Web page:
“I pray my father will not –” The couple had moved on, and Laurence was unable to catch what the lady prayed her father would not do; but her voice struck him as familiar. He was almost willing to swear that she was Silvia, the Duke’s auburn-haired daughter and Valentine’s beloved. Friar Laurence realized the full seriousness of the situation, and hastened back to the city and the Duke. He was perspiring under his habit before he had gone half a league, and then he tripped over a tree root and went sprawling; but what mattered that? He had – at last – a chance to prove his own good faith, and to prevent a second tragedy.
Idly, he wondered why exiled lovers always struck out for Mantua.
* * *
Meeting the Duke by the way, Laurence stammered out his tale. The Duke swore and took horse, pausing only for a moment to take his leave of the young people of the court. Friar Laurence scrambled after him on foot, but quickly lost sight of him. Sir Thurio sped through the forest after the Duke, followed a few minutes later by Proteus and his young page Sebastian. They all seemed to be in an extraordinary hurry. When they had gone, Laurence was left alone once more.
He didn’t like being alone in the forest this late at night. Forests were chancy places. You never knew when you were going to run into a lion, or a bear, or fairies, or witches, or rock-throwing misanthropes, or…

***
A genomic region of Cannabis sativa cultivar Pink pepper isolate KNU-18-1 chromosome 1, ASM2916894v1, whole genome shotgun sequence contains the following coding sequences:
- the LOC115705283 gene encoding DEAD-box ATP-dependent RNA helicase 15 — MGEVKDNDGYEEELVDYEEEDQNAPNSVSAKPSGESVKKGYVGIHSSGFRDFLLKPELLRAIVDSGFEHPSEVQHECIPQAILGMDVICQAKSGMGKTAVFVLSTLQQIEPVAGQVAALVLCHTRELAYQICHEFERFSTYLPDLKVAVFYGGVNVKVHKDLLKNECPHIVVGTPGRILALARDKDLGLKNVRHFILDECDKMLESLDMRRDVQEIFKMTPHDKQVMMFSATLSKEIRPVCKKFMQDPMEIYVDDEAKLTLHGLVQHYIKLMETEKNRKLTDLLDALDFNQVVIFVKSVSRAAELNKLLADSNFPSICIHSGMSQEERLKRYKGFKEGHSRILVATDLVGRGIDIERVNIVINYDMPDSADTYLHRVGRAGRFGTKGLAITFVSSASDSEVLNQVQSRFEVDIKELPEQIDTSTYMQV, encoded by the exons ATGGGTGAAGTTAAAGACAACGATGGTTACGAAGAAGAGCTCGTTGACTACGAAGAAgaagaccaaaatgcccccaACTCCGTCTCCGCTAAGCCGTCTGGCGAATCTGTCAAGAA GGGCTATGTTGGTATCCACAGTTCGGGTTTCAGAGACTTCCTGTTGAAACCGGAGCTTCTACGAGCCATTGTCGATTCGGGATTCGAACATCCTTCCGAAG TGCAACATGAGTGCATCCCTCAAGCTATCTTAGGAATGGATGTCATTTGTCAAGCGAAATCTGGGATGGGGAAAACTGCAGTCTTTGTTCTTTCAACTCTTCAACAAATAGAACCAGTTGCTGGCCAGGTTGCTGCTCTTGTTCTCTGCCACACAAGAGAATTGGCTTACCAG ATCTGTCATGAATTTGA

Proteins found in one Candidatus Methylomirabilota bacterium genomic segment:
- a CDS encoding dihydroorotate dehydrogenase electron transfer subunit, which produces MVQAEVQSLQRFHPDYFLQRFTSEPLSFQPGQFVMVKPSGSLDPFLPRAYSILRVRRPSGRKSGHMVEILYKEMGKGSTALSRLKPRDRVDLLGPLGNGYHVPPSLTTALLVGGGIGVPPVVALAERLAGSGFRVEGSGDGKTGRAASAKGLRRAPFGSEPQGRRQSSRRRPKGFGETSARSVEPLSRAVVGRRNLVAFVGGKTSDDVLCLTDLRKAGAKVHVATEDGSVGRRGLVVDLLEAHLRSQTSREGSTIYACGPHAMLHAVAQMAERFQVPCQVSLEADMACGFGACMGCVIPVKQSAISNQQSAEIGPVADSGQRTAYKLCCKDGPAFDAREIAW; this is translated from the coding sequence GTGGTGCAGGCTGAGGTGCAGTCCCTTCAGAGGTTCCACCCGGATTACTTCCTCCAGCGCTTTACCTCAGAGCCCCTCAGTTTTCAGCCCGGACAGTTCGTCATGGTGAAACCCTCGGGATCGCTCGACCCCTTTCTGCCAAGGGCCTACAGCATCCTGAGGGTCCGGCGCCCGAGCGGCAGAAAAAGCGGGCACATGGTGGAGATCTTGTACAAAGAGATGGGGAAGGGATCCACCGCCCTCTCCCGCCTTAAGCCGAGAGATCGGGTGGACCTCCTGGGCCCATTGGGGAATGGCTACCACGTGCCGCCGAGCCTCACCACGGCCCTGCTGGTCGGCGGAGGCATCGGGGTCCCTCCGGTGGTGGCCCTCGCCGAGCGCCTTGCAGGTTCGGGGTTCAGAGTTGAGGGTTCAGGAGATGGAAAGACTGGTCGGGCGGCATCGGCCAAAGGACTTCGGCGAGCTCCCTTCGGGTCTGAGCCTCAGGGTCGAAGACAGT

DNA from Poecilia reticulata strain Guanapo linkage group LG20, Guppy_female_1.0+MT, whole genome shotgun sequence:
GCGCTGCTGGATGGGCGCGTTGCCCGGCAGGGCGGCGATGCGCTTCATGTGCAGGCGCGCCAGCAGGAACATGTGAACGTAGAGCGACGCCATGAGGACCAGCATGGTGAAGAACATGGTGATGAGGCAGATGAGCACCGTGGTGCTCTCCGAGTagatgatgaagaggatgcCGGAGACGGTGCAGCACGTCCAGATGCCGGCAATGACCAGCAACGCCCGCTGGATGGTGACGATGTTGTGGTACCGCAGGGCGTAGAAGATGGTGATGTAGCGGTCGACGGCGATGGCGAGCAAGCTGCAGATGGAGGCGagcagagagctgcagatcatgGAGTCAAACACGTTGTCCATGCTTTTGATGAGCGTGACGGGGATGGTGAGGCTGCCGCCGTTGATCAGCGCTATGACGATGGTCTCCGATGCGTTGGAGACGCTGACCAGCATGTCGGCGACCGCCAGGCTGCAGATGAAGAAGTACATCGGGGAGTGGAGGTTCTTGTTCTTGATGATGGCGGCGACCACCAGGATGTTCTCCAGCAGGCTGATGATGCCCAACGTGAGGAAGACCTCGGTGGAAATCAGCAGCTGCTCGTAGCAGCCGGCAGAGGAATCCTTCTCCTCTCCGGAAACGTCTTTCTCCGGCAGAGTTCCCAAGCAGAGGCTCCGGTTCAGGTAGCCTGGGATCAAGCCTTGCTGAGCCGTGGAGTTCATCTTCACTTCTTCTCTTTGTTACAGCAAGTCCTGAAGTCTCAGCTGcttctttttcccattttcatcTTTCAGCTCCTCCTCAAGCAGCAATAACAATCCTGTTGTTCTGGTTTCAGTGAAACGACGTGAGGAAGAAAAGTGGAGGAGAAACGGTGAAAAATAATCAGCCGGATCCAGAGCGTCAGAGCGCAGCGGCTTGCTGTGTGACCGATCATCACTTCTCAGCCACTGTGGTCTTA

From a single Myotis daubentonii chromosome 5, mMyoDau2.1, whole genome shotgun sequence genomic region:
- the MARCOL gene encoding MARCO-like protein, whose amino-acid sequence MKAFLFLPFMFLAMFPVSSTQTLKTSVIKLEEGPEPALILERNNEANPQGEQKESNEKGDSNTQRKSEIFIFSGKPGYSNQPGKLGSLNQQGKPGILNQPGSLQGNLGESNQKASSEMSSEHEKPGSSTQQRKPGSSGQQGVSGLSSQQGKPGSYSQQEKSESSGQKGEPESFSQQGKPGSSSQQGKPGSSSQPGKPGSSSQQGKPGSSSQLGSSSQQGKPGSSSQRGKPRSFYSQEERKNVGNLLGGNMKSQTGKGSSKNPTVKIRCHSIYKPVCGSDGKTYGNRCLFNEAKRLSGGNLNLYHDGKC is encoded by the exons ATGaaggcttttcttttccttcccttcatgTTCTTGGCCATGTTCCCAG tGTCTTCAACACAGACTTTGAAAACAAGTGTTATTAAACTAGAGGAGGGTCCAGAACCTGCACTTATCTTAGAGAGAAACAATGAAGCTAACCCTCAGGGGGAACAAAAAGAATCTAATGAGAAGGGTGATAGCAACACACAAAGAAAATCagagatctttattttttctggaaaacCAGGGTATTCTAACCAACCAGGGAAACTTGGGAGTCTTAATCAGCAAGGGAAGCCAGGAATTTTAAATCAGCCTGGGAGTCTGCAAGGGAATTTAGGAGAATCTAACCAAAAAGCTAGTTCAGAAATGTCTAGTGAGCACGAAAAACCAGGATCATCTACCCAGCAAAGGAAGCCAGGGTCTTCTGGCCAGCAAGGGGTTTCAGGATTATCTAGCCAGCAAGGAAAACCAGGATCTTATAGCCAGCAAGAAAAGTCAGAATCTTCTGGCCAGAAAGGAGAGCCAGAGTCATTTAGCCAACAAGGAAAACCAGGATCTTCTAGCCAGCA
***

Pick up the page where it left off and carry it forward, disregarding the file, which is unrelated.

He heard another bandit-yell, closer this time. HUUUAAAH!
Having no weapon, he brandished the cross he wore about his neck in the vague hope that the sight of it would cause the bandits to reform on the spot, or at least consider becoming less violent than they apparently intended to be.
“A prize, a prize!”
“Yield or die, sir!”
One of the bandits had a sword pointed at his throat. Friar Laurence raised his hands. “I yield. I would have you spare my life, for I am a man of the cloth. I am also a skilled herbalist, and can make medicines for any sickness you may have among your people.”
“We do not harm poor travelers,” the lead bandit assured him. “Except…” – he eyed Friar Laurence’s gold-and-pearl cloak-pin speculatively – “in cases where the travelers have taken a vow of poverty, we sometimes … assist them to keep it. ‘Tis a kind of good service we do, for the general benefit of their souls.”
Hands trembling, Friar Laurence removed his cloak-pin and handed it over. The bandits also pulled off his cloak, which was of the finest merino wool, without asking his leave.
“The cross, too,” said the bandit. It was an exceptionally fine one, studded with amethysts.
“Nay,” said Laurence, finding an unexpected vein of courage deep within him, “forbear to steal the holy cross, for that were an act of blasphemy.”
The bandits huddled together and began to whisper among themselves. From the few words he could catch, Friar Laurence assumed they were debating whether the cross should be considered in terms of its religious significance or its material value, and were unable to resolve the dispute among themselves. “Come with us,” said the lead bandit at last, jabbing something hard into the small of Friar Laurence’s back, “we will see what our king has to say.”